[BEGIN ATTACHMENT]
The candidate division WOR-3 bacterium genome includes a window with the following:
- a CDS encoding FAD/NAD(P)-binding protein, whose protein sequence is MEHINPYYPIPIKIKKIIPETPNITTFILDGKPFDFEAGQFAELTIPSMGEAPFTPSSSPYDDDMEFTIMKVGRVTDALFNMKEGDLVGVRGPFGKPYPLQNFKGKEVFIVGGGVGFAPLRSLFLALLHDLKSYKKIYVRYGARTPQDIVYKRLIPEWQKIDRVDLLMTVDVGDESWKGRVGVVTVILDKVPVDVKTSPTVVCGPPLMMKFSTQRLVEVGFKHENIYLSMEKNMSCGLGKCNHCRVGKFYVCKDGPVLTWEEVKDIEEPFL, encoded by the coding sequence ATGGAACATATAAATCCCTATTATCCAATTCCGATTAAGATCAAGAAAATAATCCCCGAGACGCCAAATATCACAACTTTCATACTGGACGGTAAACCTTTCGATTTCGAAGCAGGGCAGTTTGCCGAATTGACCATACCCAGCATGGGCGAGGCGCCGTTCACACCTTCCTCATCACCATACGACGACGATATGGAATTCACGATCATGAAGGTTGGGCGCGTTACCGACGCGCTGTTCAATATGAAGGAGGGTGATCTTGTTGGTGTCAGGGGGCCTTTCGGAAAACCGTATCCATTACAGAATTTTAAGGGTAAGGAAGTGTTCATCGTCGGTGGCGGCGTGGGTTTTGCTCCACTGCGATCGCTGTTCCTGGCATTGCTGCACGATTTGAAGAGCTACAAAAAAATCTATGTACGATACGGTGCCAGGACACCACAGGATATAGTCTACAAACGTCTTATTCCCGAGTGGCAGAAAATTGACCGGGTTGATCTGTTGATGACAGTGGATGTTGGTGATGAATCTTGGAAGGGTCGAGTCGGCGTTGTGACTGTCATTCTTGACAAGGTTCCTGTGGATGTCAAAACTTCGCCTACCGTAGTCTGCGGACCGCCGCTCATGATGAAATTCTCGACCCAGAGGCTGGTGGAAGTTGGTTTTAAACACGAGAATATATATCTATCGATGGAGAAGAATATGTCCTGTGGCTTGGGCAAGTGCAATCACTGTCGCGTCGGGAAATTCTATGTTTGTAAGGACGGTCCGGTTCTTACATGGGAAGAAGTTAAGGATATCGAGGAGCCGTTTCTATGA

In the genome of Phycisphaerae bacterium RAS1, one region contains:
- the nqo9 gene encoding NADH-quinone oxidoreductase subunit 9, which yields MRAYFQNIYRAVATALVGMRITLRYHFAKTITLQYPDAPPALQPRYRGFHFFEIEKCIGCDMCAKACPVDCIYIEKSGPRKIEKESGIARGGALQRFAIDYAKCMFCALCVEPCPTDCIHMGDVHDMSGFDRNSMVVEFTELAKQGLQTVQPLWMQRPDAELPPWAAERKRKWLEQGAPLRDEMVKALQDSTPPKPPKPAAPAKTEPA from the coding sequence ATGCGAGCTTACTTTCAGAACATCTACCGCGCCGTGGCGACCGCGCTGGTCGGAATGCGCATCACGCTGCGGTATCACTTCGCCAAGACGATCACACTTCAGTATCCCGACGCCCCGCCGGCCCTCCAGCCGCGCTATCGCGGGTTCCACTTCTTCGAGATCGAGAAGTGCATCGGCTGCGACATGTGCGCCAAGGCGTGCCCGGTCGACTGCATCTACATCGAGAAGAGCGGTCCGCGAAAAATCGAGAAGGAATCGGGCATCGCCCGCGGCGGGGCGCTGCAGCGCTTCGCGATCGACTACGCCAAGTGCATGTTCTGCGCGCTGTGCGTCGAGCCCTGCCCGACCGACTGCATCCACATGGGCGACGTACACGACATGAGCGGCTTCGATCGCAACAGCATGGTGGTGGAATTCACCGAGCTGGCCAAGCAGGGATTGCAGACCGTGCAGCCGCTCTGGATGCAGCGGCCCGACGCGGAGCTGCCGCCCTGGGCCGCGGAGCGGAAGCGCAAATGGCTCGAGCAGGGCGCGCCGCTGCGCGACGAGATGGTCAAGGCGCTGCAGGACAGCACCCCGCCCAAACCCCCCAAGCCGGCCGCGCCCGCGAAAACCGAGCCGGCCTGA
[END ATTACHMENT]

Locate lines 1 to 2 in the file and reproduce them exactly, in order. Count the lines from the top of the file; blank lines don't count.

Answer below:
The candidate division WOR-3 bacterium genome includes a window with the following:
- a CDS encoding FAD/NAD(P)-binding protein, whose protein sequence is MEHINPYYPIPIKIKKIIPETPNITTFILDGKPFDFEAGQFAELTIPSMGEAPFTPSSSPYDDDMEFTIMKVGRVTDALFNMKEGDLVGVRGPFGKPYPLQNFKGKEVFIVGGGVGFAPLRSLFLALLHDLKSYKKIYVRYGARTPQDIVYKRLIPEWQKIDRVDLLMTVDVGDESWKGRVGVVTVILDKVPVDVKTSPTVVCGPPLMMKFSTQRLVEVGFKHENIYLSMEKNMSCGLGKCNHCRVGKFYVCKDGPVLTWEEVKDIEEPFL, encoded by the coding sequence ATGGAACATATAAATCCCTATTATCCAATTCCGATTAAGATCAAGAAAATAATCCCCGAGACGCCAAATATCACAACTTTCATACTGGACGGTAAACCTTTCGATTTCGAAGCAGGGCAGTTTGCCGAATTGACCATACCCAGCATGGGCGAGGCGCCGTTCACACCTTCCTCATCACCATACGACGACGATATGGAATTCACGATCATGAAGGTTGGGCGCGTTACCGACGCGCTGTTCAATATGAAGGAGGGTGATCTTGTTGGTGTCAGGGGGCCTTTCGGAAAACCGTATCCATTACAGAATTTTAAGGGTAAGGAAGTGTTCATCGTCGGTGGCGGCGTGGGTTTTGCTCCACTGCGATCGCTGTTCCTGGCATTGCTGCACGATTTGAAGAGCTACAAAAAAATCTATGTACGATACGGTGCCAGGACACCACAGGATATAGTCTACAAACGTCTTATTCCCGAGTGGCAGAAAATTGACCGGGTTGATCTGTTGATGACAGTGGATGTTGGTGATGAATCTTGGAAGGGTCGAGTCGGCGTTGTGACTGTCATTCTTGACAAGGTTCCTGTGGATGTCAAAACTTCGCCTACCGTAGTCTGCGGACCGCCGCTCATGATGAAATTCTCGACCCAGAGGCTGGTGGAAGTTGGTTTTAAACACGAGAATATATATCTATCGATGGAGAAGAATATGTCCTGTGGCTTGGGCAAGTGCAATCACTGTCGCGTCGGGAAATTCTATGTTTGTAAGGACGGTCCGGTTCTTACATGGGAAGAAGTTAAGGATATCGAGGAGCCGTTTCTATGA